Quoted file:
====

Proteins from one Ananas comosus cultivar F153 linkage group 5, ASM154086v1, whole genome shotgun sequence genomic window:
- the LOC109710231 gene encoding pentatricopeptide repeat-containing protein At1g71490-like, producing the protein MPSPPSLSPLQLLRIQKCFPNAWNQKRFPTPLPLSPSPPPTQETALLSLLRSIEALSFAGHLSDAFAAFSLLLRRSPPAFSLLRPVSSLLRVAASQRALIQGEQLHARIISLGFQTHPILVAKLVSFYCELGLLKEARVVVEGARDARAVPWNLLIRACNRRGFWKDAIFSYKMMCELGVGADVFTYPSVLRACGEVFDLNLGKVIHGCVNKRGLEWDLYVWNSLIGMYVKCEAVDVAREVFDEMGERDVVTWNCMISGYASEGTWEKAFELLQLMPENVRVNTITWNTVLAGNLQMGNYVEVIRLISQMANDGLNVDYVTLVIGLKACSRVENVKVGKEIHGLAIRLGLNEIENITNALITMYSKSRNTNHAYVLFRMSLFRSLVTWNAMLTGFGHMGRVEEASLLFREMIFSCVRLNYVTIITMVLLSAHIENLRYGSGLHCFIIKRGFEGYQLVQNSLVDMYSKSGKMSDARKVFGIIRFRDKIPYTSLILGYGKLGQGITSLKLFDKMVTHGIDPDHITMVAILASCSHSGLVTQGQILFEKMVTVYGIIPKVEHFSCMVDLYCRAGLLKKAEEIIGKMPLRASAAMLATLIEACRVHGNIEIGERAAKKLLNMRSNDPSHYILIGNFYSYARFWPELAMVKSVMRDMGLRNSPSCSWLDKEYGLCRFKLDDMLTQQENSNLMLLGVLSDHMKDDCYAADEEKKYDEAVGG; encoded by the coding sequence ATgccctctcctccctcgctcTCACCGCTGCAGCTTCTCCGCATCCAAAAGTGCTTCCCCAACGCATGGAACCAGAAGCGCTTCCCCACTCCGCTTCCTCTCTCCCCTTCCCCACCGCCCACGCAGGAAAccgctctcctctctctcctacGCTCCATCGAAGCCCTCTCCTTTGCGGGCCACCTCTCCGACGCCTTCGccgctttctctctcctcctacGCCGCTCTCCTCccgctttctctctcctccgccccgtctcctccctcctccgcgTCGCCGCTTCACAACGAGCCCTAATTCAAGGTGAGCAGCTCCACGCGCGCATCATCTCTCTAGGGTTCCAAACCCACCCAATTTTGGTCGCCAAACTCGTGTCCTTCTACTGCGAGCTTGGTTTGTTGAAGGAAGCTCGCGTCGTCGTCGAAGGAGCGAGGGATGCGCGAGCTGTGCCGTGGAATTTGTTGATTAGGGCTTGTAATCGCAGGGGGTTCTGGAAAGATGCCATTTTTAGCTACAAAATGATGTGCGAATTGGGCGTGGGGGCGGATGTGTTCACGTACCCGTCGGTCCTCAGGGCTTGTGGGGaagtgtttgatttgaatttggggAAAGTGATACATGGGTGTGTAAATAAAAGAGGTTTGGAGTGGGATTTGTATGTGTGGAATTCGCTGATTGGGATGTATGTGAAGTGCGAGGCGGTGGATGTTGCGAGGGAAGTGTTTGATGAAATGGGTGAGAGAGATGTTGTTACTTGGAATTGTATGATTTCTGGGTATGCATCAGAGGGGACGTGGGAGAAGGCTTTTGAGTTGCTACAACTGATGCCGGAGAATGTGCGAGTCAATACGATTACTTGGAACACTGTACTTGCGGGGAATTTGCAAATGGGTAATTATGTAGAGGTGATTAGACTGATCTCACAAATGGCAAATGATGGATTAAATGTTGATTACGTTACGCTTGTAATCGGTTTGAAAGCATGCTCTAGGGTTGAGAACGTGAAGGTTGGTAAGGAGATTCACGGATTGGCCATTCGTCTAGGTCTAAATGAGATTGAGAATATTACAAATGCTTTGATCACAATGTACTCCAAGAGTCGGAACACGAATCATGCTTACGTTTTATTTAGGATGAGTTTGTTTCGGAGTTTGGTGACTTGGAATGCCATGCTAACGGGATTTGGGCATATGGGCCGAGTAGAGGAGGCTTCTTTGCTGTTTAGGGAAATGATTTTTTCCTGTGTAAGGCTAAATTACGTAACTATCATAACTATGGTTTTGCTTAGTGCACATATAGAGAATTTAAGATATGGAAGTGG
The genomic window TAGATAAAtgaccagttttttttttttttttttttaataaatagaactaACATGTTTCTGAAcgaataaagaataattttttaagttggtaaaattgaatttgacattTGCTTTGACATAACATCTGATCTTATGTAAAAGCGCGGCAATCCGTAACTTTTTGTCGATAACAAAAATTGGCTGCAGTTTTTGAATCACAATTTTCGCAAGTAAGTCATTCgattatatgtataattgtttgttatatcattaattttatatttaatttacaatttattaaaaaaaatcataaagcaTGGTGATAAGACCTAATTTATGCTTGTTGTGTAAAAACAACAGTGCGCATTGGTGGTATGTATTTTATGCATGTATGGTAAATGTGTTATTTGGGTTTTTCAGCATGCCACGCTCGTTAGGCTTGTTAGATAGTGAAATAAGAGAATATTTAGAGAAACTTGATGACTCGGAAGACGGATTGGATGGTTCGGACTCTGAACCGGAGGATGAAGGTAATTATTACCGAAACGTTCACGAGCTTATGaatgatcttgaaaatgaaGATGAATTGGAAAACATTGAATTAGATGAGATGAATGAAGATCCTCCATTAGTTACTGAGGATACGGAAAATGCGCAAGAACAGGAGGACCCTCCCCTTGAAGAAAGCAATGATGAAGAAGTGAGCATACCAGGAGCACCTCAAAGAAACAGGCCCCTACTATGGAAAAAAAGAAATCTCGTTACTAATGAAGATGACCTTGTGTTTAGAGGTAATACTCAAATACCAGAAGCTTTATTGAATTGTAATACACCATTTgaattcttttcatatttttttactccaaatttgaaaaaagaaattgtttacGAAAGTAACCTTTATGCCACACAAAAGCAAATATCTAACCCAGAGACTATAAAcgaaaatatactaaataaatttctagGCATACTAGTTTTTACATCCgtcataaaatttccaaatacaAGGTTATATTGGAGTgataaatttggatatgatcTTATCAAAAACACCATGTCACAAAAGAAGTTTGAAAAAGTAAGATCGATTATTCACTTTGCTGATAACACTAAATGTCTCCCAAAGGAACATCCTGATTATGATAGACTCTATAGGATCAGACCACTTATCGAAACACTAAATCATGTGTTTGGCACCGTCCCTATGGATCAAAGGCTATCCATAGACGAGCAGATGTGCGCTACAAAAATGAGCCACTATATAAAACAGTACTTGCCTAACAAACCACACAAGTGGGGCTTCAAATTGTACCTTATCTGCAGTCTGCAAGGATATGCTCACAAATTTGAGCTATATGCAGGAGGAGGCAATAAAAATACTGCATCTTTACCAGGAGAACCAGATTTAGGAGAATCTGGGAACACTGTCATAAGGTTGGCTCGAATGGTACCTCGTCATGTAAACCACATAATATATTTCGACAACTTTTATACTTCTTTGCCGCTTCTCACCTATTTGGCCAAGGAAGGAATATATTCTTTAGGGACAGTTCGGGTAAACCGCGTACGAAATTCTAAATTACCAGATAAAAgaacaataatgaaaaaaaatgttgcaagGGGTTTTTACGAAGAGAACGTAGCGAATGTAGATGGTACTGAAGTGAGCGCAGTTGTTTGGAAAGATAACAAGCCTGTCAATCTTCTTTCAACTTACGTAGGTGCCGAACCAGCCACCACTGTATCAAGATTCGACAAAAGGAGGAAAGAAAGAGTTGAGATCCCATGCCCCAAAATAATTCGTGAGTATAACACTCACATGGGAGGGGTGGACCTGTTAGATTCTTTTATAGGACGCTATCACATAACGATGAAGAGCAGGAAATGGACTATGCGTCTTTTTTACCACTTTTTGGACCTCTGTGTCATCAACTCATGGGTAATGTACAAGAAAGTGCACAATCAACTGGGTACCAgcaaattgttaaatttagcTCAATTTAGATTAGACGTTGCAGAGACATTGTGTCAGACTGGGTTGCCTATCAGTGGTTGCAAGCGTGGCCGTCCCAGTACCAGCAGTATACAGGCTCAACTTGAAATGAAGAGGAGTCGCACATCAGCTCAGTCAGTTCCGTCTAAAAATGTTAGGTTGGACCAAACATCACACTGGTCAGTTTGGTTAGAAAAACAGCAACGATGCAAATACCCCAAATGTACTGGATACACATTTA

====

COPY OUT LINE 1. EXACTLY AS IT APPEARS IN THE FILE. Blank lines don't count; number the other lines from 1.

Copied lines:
Proteins from one Ananas comosus cultivar F153 linkage group 5, ASM154086v1, whole genome shotgun sequence genomic window: